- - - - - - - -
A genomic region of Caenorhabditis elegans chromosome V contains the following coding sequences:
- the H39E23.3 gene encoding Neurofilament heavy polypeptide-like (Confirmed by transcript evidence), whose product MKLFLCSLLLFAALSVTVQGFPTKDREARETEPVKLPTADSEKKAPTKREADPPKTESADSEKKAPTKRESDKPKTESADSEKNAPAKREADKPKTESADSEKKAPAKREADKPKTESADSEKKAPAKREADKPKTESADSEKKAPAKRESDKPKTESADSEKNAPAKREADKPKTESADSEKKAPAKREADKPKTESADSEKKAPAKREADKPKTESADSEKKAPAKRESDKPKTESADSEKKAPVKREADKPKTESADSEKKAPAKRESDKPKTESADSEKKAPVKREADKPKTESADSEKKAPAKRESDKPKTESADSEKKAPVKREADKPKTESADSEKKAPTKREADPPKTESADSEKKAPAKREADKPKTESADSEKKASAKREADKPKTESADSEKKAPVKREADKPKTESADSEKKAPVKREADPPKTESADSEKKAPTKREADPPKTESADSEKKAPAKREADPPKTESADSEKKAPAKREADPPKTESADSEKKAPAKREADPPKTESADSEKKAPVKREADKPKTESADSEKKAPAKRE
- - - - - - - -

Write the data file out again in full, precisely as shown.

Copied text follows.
A genomic region of Caenorhabditis elegans chromosome V contains the following coding sequences:
- the H39E23.3 gene encoding Neurofilament heavy polypeptide-like (Confirmed by transcript evidence), whose product MKLFLCSLLLFAALSVTVQGFPTKDREARETEPVKLPTADSEKKAPTKREADPPKTESADSEKKAPTKRESDKPKTESADSEKNAPAKREADKPKTESADSEKKAPAKREADKPKTESADSEKKAPAKREADKPKTESADSEKKAPAKRESDKPKTESADSEKNAPAKREADKPKTESADSEKKAPAKREADKPKTESADSEKKAPAKREADKPKTESADSEKKAPAKRESDKPKTESADSEKKAPVKREADKPKTESADSEKKAPAKRESDKPKTESADSEKKAPVKREADKPKTESADSEKKAPAKRESDKPKTESADSEKKAPVKREADKPKTESADSEKKAPTKREADPPKTESADSEKKAPAKREADKPKTESADSEKKASAKREADKPKTESADSEKKAPVKREADKPKTESADSEKKAPVKREADPPKTESADSEKKAPTKREADPPKTESADSEKKAPAKREADPPKTESADSEKKAPAKREADPPKTESADSEKKAPAKREADPPKTESADSEKKAPVKREADKPKTESADSEKKAPAKRE